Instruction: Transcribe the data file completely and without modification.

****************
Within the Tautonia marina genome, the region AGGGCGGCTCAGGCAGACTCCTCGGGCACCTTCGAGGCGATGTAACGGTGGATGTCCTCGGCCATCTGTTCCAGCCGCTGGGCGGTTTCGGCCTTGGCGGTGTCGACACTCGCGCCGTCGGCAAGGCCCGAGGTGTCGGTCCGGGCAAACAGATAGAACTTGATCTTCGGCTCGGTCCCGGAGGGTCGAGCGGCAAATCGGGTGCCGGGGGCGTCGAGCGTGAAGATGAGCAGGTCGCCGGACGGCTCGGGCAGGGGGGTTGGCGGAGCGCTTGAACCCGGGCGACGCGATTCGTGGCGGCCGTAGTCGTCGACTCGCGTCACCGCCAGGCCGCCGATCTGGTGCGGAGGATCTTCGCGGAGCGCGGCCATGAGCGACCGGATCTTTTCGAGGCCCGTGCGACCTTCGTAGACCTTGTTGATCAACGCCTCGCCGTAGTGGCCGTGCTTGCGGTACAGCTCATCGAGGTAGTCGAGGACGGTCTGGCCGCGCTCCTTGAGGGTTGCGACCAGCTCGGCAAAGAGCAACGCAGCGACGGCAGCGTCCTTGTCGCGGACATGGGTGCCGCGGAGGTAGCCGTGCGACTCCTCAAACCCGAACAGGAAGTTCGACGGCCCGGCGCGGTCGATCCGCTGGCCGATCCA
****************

Within the Tautonia marina genome, the region AGGGCGGCTCAGGCAGACTCCTCGGGCACCTTCGAGGCGATGTAACGGTGGATGTCCTCGGCCATCTGTTCCAGCCGCTGGGCGGTTTCGGCCTTGGCGGTGTCGACACTCGCGCCGTCGGCAAGGCCCGAGGTGTCGGTCCGGGCAAACAGATAGAACTTGATCTTCGGCTCGGTCCCGGAGGGTCGAGCGGCAAATCGGGTGCCGGGGGCGTCGAGCGTGAAGATGAGCAGGTCGCCGGACGGCTCGGGCAGGGGGGTTGGCGGAGCGCTTGAACCCGGGCGACGCGATTCGTGGCGGCCGTAGTCGTCGACTCGCGTCACCGCCAGGCCGCCGATCTGGTGCGGAGGATCTTCGCGGAGCGCGGCCATGAGCGACCGGATCTTTTCGAGGCCCGTGCGACCTTCGTAGACCTTGTTGATCAACGCCTCGCCGTAGTGGCCGTGCTTGCGGTACAGCTCATCGAGGTAGTCGAGGACGGTCTGGCCGCGCTCCTTGAGGGTTGCGACCAGCTCGGCAAAGAGCAACGCAGCGACGGCAGCGTCCTTGTCGCGGACATGGGTGCCGCGGAGGTAGCCGTGCGACTCCTCAAACCCGAACAGGAAGTTCGACGGCCCGGCGCGGTCGATCCGCTGGCCGATCCA